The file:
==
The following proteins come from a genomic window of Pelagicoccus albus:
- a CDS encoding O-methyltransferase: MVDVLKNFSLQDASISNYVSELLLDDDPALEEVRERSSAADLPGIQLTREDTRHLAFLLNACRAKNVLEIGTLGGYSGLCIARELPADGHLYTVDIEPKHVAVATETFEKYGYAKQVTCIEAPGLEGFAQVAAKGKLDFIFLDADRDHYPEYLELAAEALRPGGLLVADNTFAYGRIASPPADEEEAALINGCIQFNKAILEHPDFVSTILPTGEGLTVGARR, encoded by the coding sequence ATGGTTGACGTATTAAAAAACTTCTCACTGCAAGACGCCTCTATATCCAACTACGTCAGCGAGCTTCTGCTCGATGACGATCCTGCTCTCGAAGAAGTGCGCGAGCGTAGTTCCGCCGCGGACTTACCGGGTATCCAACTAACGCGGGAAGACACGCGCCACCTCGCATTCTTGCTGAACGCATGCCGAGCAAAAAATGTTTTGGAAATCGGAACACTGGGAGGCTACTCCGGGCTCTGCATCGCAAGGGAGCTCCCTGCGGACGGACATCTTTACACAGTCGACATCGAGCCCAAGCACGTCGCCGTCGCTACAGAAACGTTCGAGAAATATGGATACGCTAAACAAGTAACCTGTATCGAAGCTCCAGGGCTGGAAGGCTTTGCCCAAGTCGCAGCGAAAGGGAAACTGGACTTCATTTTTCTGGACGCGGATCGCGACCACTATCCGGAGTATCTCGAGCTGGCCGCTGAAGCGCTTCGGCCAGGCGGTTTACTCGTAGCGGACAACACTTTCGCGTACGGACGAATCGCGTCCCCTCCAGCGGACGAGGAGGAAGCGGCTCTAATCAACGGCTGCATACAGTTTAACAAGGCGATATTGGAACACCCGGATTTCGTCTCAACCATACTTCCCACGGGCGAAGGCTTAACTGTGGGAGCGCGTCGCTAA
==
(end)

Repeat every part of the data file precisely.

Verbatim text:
The following proteins come from a genomic window of Pelagicoccus albus:
- a CDS encoding O-methyltransferase: MVDVLKNFSLQDASISNYVSELLLDDDPALEEVRERSSAADLPGIQLTREDTRHLAFLLNACRAKNVLEIGTLGGYSGLCIARELPADGHLYTVDIEPKHVAVATETFEKYGYAKQVTCIEAPGLEGFAQVAAKGKLDFIFLDADRDHYPEYLELAAEALRPGGLLVADNTFAYGRIASPPADEEEAALINGCIQFNKAILEHPDFVSTILPTGEGLTVGARR, encoded by the coding sequence ATGGTTGACGTATTAAAAAACTTCTCACTGCAAGACGCCTCTATATCCAACTACGTCAGCGAGCTTCTGCTCGATGACGATCCTGCTCTCGAAGAAGTGCGCGAGCGTAGTTCCGCCGCGGACTTACCGGGTATCCAACTAACGCGGGAAGACACGCGCCACCTCGCATTCTTGCTGAACGCATGCCGAGCAAAAAATGTTTTGGAAATCGGAACACTGGGAGGCTACTCCGGGCTCTGCATCGCAAGGGAGCTCCCTGCGGACGGACATCTTTACACAGTCGACATCGAGCCCAAGCACGTCGCCGTCGCTACAGAAACGTTCGAGAAATATGGATACGCTAAACAAGTAACCTGTATCGAAGCTCCAGGGCTGGAAGGCTTTGCCCAAGTCGCAGCGAAAGGGAAACTGGACTTCATTTTTCTGGACGCGGATCGCGACCACTATCCGGAGTATCTCGAGCTGGCCGCTGAAGCGCTTCGGCCAGGCGGTTTACTCGTAGCGGACAACACTTTCGCGTACGGACGAATCGCGTCCCCTCCAGCGGACGAGGAGGAAGCGGCTCTAATCAACGGCTGCATACAGTTTAACAAGGCGATATTGGAACACCCGGATTTCGTCTCAACCATACTTCCCACGGGCGAAGGCTTAACTGTGGGAGCGCGTCGCTAA